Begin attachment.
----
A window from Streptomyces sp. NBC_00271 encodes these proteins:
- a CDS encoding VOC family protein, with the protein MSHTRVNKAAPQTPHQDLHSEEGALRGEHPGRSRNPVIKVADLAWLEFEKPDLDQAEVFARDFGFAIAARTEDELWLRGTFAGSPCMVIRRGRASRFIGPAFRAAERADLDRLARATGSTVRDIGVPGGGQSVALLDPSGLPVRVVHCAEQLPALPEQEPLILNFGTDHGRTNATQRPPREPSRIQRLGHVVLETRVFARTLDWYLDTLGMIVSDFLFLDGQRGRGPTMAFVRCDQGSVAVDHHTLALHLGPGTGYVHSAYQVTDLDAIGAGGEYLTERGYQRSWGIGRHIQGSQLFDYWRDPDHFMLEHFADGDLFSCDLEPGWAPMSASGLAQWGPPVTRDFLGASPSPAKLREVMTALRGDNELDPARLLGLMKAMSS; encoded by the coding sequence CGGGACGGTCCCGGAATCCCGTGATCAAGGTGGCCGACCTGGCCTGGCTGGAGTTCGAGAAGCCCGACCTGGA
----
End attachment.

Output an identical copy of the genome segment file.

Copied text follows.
A window from Streptomyces sp. NBC_00271 encodes these proteins:
- a CDS encoding VOC family protein, with the protein MSHTRVNKAAPQTPHQDLHSEEGALRGEHPGRSRNPVIKVADLAWLEFEKPDLDQAEVFARDFGFAIAARTEDELWLRGTFAGSPCMVIRRGRASRFIGPAFRAAERADLDRLARATGSTVRDIGVPGGGQSVALLDPSGLPVRVVHCAEQLPALPEQEPLILNFGTDHGRTNATQRPPREPSRIQRLGHVVLETRVFARTLDWYLDTLGMIVSDFLFLDGQRGRGPTMAFVRCDQGSVAVDHHTLALHLGPGTGYVHSAYQVTDLDAIGAGGEYLTERGYQRSWGIGRHIQGSQLFDYWRDPDHFMLEHFADGDLFSCDLEPGWAPMSASGLAQWGPPVTRDFLGASPSPAKLREVMTALRGDNELDPARLLGLMKAMSS; encoded by the coding sequence CGGGACGGTCCCGGAATCCCGTGATCAAGGTGGCCGACCTGGCCTGGCTGGAGTTCGAGAAGCCCGACCTGGA